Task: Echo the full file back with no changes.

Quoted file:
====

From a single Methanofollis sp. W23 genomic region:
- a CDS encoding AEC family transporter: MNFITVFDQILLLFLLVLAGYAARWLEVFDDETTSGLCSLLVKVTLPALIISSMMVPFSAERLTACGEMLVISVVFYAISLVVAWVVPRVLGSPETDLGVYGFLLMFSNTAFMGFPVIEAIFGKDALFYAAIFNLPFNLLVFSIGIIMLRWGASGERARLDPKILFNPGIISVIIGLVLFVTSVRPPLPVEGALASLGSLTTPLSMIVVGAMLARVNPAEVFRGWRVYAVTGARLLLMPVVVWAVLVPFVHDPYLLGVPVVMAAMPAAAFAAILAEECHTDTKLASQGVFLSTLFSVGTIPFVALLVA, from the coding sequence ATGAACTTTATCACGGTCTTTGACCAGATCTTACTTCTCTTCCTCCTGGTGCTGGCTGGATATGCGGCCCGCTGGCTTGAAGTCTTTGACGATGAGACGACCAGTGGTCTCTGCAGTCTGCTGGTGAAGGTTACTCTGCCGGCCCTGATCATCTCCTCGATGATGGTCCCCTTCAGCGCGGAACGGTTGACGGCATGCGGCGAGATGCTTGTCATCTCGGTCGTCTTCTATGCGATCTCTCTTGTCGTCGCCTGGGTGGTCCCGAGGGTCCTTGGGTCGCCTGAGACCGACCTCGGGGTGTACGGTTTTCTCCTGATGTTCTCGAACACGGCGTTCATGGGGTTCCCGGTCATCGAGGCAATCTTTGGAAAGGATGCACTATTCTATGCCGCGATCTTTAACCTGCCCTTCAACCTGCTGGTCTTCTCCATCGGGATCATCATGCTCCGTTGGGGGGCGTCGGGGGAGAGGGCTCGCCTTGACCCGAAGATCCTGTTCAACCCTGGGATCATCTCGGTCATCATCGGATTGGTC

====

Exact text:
From a single Methanofollis sp. W23 genomic region:
- a CDS encoding AEC family transporter: MNFITVFDQILLLFLLVLAGYAARWLEVFDDETTSGLCSLLVKVTLPALIISSMMVPFSAERLTACGEMLVISVVFYAISLVVAWVVPRVLGSPETDLGVYGFLLMFSNTAFMGFPVIEAIFGKDALFYAAIFNLPFNLLVFSIGIIMLRWGASGERARLDPKILFNPGIISVIIGLVLFVTSVRPPLPVEGALASLGSLTTPLSMIVVGAMLARVNPAEVFRGWRVYAVTGARLLLMPVVVWAVLVPFVHDPYLLGVPVVMAAMPAAAFAAILAEECHTDTKLASQGVFLSTLFSVGTIPFVALLVA, from the coding sequence ATGAACTTTATCACGGTCTTTGACCAGATCTTACTTCTCTTCCTCCTGGTGCTGGCTGGATATGCGGCCCGCTGGCTTGAAGTCTTTGACGATGAGACGACCAGTGGTCTCTGCAGTCTGCTGGTGAAGGTTACTCTGCCGGCCCTGATCATCTCCTCGATGATGGTCCCCTTCAGCGCGGAACGGTTGACGGCATGCGGCGAGATGCTTGTCATCTCGGTCGTCTTCTATGCGATCTCTCTTGTCGTCGCCTGGGTGGTCCCGAGGGTCCTTGGGTCGCCTGAGACCGACCTCGGGGTGTACGGTTTTCTCCTGATGTTCTCGAACACGGCGTTCATGGGGTTCCCGGTCATCGAGGCAATCTTTGGAAAGGATGCACTATTCTATGCCGCGATCTTTAACCTGCCCTTCAACCTGCTGGTCTTCTCCATCGGGATCATCATGCTCCGTTGGGGGGCGTCGGGGGAGAGGGCTCGCCTTGACCCGAAGATCCTGTTCAACCCTGGGATCATCTCGGTCATCATCGGATTGGTC